Every time I go to conventions and Expos I am fascinated by all the different products that are coming out that deal with accessibility and ADA. I just came back from the 2013 National AIA convention in Denver and there were some interesting new products that I wanted to share with you.
Even though I am sharing with you some of the products I saw at the Expo, it does not constitute an endorsement of the product. We suggest you find out about it and figure out if it will be a good product for your project.
There were some very interesting plumbing fixtures that were exhibited. The first one I saw was a very cool faucet with built in hand dryer by Dyson. It was very universally designed. If built correctly (into an accessible counter with proper knee clearances) it meets ADA compliance. Click on the image and it will take you to a video of how it works
Even though bariatrics patients are not included in the ADA and measurements for these individuals were not taken into consideration in the Standards, manufacturers are becoming more aware of this condition and are designing products for them. One company Zurn, was displaying a water closet that can withstand 1,000 lbs of force. I only wish I would have sat on it so I could show you the size in context. If you notice the tile below is 12″x12″ so the width of the water closet is close to 24″ in width. It was very impressive.
Accessible showers are always also displayed at Expos. What I like to see when I go is the innovative products for curbless showers. There were three companies that I saw that had excellent drainage products for their accessible showers: Zurn, Quick Drain USA and Schlutter
In addition to drains, products such as shower seats and grab bars were also showcased by different companies. A nice permanent wooden bench that also closes easily was displayed by Best Bath Systems. The same company had nice grab bars (by Great Grabz) that met the requirements without looking institutional.
Door and Window Hardware
There were some interesting sliding door hardware and locks from Hafele. One of the locks allows a person without grasping and pulling or twisting of the wrist to operate it (although it might require more than 5 lbs to operate, so you should inquire more). At a closed position it is flush with the door so that it does not decrease the clear width when fully recessed into the pocket cavity. To operate it, a person would use a knucle to push the button and release the handle which can then be pulled to close the door.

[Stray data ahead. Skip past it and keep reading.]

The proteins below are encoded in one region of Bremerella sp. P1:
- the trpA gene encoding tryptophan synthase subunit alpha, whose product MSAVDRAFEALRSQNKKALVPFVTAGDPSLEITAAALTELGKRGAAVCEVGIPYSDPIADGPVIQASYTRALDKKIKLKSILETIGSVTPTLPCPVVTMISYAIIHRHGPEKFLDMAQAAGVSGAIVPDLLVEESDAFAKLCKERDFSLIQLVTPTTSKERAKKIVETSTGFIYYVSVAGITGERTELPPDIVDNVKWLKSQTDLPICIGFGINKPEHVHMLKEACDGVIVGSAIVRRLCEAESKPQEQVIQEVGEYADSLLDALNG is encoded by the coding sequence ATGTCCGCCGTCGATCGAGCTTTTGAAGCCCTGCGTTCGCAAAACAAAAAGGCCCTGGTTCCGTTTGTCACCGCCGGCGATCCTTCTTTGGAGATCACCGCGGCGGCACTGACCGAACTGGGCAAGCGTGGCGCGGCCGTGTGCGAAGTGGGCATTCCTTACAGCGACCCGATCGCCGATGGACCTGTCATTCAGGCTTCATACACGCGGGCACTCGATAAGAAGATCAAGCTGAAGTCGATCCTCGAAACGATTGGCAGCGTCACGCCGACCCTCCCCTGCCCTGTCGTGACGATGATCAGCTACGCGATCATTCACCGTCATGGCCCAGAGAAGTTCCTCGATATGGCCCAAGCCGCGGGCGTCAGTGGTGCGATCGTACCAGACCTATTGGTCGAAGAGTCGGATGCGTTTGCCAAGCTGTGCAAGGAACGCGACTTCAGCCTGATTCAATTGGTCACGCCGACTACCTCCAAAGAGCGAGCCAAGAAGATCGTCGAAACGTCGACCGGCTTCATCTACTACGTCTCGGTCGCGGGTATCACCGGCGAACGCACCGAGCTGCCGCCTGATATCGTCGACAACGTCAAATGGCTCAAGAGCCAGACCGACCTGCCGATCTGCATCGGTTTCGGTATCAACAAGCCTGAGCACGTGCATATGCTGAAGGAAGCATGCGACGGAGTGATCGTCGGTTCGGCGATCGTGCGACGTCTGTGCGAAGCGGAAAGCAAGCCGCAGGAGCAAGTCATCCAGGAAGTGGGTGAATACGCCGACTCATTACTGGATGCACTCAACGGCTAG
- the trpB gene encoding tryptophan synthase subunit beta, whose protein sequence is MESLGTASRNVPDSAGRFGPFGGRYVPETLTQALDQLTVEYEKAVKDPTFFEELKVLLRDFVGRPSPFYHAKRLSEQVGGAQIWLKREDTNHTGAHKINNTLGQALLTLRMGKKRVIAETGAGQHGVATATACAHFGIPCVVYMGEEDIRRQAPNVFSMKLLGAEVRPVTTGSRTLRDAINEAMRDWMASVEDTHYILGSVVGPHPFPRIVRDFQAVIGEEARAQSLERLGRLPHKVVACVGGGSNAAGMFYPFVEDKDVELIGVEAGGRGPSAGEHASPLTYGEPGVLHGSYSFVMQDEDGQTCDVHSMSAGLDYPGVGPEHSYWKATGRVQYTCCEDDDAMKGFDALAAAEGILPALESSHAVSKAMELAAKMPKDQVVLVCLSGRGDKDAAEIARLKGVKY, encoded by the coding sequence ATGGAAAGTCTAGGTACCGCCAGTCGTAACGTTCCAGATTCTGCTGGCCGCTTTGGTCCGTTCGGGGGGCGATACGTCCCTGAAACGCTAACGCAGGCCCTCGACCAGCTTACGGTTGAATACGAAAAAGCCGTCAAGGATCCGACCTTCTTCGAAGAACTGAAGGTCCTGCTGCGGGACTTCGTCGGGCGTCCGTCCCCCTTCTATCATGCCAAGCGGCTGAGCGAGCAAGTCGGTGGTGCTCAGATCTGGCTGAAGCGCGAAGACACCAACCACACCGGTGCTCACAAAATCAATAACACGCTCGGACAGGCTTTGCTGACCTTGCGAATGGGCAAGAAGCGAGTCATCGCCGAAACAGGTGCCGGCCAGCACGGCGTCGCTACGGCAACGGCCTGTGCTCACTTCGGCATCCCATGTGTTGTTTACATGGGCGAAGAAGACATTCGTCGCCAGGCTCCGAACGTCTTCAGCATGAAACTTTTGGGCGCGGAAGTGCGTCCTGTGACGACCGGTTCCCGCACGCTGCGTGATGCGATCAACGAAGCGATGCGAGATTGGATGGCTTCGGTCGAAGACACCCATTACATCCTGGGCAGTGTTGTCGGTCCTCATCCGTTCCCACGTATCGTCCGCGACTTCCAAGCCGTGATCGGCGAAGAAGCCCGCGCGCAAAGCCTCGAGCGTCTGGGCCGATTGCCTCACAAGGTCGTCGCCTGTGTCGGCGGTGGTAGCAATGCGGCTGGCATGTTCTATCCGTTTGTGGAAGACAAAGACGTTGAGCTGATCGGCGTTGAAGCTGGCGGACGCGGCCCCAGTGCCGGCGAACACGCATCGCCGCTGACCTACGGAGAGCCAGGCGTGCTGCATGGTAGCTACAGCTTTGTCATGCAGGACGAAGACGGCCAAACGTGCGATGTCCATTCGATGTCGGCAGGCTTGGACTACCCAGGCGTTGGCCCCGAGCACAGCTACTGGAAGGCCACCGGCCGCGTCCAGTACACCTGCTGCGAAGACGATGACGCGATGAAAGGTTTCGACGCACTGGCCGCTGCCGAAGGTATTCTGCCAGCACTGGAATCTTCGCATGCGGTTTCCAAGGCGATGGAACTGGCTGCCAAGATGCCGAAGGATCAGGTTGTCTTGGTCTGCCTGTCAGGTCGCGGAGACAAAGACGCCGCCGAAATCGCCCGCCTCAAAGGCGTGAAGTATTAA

Locker hardware was another type of hardware that was displayed. The accessible options for lockers are push button type locking mechanism. Remember that 5% of locker must be accessible and that they will also have to have proper operating mechanism.
Window hardware, which is now required to be accessible by the 2010 ADA Standards, were also displayed. Marvin windows had a great example of a push out casement window hardware that was easy to open with a closed fist
There was an interesting elevator that is powered by air. It was called “Pnuematic Vaccuum Elevator”. This elevator is for residential applications and does not meet the ADA (yet). It is very interesting and maybe they will come up with one for commercial applications.
Upcoming Continuing Education Opportunities
Below are some upcoming seminars where I’ll be teaching for AIA approved CEU:
Announcing the release of our second book: “Applying the ADA” published by Wiley. It is available for sale now. .
Download the android app for my book (Applying the ADA) and my website (Marcela Abadi Rhoads)
If you want to learn more about the new Standards, The ADA Companion Guide explains the 2004 ADAAG Guidelines with commentary and explanations throughout. The 2004 Guidelines were adopted by the DOJ to create the 2010 Standards and by Texas to create the 2012 TAS. This book explains the technical requirements for both.
If you have any questions about these or any other topics, please feel free to contact me anytime.